November 19, 2017 | Rome, Italy | °C
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The Enemy Below

Thanks to Mitchum, Jürgens and a tight script, one submarine movie always resurfaces.

Atomic Blonde

Charlize Theron is transformed into a fashionable action hero in a director David Leitch's thriller.

Comedy-Romantic Comedy

Radio Days

Twenty-five years later, Woody Allen's ode to radio and Brooklyn hasn't lost its sheen.


On the Beach

Stanley Kramer's uneven post-apocalyptic film retains nerve endings from the nuclear era.

Facing Windows

Director Ferzan Ozpetek's highly acclaimed 2003 film epitomizes his affection for melodramatic themes.

The Beguiled

Sofia Coppola's remake of "The Beguiled" fails to live up to its considerable promise.


Double Indemnity

Fred MacMurray and Barbara Stanwyck are gifted actors but they can't dance the sizzle.

Science Fiction

The Dark Tower

Stephen King's epic saga gets a star turn from Idris Elba, but the rest is pure industrial light and magic.

Wonder Woman

Director Patty Jenkins' smart take on "Wonder Woman" is an action-movie lover's delight.

Alien: Covenant

Michael Fassbender steals the show (twice over) in director Ridley Scott's latest "Alien" prequel.

Date: 2016
Directed by: Antonio Campos
Starring: Rebecca Hall, Michael C. Hall. Tracy Letts, Maria Dizzia, J. Smith-Cameron. John Cullum, Timothy Simons


On July 15, 1974, a month before Watergate-tainted Richard Nixon resigned the presidency, a local TV news reporter in Sarasota, Florida named Christine Chubbock told a live news broadcast audience that in keeping with her station's "blood and guts" approach to local coverage she was about to present a television first. She then shot herself in the head.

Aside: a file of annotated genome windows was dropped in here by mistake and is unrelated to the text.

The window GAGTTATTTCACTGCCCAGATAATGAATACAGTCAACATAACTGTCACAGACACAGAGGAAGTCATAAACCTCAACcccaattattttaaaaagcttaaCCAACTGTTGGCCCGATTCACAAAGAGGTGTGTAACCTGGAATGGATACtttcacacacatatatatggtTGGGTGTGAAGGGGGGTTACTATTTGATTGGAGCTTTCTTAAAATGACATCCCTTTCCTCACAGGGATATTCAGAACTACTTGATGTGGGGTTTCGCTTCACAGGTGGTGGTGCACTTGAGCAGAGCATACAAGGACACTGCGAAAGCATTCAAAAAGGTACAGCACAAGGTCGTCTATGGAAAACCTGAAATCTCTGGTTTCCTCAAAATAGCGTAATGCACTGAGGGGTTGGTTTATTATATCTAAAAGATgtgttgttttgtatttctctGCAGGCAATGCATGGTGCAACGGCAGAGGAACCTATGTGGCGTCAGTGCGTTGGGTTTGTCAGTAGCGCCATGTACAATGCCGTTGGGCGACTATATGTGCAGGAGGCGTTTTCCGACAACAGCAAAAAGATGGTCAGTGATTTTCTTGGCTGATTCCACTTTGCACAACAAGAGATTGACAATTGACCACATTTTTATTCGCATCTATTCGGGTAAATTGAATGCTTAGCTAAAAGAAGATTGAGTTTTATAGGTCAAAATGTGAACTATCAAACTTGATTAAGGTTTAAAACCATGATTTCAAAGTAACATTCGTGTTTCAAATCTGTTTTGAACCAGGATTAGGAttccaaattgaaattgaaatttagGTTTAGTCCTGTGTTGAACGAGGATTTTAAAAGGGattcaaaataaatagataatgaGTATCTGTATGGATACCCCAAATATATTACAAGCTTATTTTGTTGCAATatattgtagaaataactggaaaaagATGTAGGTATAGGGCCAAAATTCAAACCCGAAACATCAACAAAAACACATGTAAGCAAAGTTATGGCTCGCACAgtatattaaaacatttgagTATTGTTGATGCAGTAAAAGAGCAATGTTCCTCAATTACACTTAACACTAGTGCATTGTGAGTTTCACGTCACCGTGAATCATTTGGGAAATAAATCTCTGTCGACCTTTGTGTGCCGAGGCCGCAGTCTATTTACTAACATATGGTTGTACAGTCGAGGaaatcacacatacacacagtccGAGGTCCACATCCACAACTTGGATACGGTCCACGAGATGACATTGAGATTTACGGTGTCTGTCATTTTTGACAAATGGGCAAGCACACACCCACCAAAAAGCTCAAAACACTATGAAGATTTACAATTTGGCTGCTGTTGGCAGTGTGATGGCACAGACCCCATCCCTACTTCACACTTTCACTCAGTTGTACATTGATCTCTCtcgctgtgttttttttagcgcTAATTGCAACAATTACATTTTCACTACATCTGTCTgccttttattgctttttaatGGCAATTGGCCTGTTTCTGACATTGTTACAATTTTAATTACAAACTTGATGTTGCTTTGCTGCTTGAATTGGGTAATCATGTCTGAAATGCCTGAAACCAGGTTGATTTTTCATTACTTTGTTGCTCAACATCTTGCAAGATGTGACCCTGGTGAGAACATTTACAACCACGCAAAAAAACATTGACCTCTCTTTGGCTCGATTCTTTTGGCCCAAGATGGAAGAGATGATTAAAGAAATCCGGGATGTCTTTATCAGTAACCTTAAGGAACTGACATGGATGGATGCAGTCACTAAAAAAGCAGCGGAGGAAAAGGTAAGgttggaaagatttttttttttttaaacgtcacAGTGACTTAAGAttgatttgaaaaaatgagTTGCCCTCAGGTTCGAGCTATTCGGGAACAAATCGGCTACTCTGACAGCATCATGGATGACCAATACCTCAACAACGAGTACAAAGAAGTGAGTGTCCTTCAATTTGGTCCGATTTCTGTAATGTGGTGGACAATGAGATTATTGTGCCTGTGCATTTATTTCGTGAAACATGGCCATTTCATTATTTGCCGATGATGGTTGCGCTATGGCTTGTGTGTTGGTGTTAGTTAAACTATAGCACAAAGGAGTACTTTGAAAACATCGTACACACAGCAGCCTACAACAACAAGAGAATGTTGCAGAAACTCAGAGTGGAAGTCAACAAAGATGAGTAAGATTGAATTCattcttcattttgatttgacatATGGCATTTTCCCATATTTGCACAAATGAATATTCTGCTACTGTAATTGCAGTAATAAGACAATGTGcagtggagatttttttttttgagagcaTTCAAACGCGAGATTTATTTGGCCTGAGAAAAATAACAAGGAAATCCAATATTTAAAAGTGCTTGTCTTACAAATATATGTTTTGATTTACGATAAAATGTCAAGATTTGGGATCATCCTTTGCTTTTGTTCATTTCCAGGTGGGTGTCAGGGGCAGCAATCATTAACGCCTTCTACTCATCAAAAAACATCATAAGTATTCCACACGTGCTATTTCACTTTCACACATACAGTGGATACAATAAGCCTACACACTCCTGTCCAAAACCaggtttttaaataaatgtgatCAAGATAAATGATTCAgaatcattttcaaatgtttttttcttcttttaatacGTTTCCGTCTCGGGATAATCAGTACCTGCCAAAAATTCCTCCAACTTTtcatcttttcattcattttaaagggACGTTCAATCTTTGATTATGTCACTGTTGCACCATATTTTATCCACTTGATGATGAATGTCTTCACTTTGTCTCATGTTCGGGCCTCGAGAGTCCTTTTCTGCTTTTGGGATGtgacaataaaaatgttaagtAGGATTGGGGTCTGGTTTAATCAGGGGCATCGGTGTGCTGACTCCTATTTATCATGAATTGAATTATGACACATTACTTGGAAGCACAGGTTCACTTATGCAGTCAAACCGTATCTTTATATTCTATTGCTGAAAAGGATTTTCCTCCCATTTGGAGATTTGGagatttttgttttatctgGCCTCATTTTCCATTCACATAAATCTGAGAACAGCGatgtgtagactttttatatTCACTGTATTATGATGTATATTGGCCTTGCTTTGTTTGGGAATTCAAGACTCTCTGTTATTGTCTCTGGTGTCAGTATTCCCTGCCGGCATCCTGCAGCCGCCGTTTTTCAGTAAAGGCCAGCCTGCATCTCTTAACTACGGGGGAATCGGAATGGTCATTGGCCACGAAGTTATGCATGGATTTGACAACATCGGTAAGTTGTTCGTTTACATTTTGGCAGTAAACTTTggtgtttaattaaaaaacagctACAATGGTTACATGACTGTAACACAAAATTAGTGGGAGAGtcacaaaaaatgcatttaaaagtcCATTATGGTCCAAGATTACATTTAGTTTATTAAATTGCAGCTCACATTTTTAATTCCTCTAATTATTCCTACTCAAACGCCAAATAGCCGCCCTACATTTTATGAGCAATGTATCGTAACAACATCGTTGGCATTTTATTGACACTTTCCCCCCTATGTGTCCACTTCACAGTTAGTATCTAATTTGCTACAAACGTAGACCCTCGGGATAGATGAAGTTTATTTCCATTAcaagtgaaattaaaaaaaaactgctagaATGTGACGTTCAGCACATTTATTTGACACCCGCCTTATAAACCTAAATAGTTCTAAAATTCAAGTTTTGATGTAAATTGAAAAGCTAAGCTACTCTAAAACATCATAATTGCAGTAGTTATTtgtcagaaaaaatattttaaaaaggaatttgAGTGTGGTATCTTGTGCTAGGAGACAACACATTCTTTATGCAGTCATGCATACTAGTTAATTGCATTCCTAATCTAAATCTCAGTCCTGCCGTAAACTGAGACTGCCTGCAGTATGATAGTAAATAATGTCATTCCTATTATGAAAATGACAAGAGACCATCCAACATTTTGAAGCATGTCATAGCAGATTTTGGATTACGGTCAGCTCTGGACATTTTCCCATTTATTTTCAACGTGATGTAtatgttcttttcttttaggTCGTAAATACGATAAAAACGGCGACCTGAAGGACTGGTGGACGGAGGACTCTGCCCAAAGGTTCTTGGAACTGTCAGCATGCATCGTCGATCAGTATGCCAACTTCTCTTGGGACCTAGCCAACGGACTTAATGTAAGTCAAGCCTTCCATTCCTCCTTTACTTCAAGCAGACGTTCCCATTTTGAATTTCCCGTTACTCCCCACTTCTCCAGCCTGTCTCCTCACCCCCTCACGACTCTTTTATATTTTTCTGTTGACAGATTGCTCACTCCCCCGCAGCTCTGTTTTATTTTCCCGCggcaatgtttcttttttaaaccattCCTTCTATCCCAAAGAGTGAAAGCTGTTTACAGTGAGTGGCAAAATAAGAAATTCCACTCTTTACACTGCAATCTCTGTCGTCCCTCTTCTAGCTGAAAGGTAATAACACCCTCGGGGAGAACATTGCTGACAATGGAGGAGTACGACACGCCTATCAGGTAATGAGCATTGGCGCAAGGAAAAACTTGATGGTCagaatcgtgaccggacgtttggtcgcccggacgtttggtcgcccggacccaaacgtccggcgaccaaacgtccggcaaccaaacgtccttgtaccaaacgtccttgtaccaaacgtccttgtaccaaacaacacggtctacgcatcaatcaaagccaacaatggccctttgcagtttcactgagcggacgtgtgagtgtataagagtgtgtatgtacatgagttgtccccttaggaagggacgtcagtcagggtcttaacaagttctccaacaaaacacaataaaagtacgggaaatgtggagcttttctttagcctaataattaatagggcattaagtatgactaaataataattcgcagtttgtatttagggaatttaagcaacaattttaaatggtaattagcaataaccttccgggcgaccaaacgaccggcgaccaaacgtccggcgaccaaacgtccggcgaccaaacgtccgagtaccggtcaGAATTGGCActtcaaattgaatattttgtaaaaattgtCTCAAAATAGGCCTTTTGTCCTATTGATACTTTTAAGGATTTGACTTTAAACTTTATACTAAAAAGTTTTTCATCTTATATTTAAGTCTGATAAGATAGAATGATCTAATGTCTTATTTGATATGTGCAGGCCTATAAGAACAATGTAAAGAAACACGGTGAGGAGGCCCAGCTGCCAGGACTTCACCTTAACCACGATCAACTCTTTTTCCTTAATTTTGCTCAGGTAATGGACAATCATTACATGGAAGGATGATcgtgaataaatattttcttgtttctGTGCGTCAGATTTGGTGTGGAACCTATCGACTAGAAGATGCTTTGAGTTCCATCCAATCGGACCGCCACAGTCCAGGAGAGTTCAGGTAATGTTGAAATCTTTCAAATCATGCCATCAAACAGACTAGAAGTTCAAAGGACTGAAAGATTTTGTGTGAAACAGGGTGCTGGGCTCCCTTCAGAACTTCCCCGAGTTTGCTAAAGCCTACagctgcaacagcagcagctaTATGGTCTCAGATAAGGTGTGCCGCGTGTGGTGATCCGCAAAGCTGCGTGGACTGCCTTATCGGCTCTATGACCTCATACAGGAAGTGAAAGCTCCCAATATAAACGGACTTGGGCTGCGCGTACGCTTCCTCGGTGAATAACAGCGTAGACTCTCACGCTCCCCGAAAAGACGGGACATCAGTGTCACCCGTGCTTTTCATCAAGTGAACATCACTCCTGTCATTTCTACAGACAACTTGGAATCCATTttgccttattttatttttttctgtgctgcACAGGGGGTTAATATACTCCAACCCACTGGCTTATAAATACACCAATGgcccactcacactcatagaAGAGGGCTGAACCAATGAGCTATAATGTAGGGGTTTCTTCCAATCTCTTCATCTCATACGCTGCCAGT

Director Antonio Campos' fictional recreation of the events leading to her suicide is emblazoned with one name only, Rebecca Hall. It is Hall who plays the troubled and vaguely maladroit Chubbock, a 29-year-old who despite her adult job seemed locked in a child's uncomprehending world, unable either to understand it or meet its sexual, emotional or professional demands, hating herself as a result. "My life is a cesspool," she tells her protective but uncomprehending mother Peg (J. Smith-Cameron), with whom she lives. More to the point, she fiercely and severely challenges herself "to make sure that I'm really saying something," but never seems to measure up to that challenge, let alone know what it is she wants to say.

No one knows why Chubbock did what she did. Campos hints at a strange brew of depression and inner attention-seeking, the latter triggered by an awkward and unrequited crush on anchor George Peter Ryan (Michael C. Hall). He pays attention to Chubbock's interest in performing with hand puppets for children, as if the puppet conversations provided the subtext to some inner monologue. But these details may be beside the point, since Hall's performance is so alarmingly true to human discomfort with the world, absent meaningful friendships and relationships, that the suicide needs little explanation. It is seamlessly persuasive acting, giving the film its purpose and drive.

Chubbuck's suicide gave Paddy Chayefsky the idea for his groundbreaking1976 black parody on the dangers of TV narcissism, "Network," with Peter Finch playing a washed up anchorman who promises to commit on-air suicide but not before uttering the epochal line, "I'm mad as hell and I'm not going to take it any more." Footage of the Chubbock shooting was never shown after the live broadcast and thankfully remains out of Youtube's reach, at least so far.

Reviewed by: Marcia Yarrow
Day and Boarding International High School in the Heart of Rome

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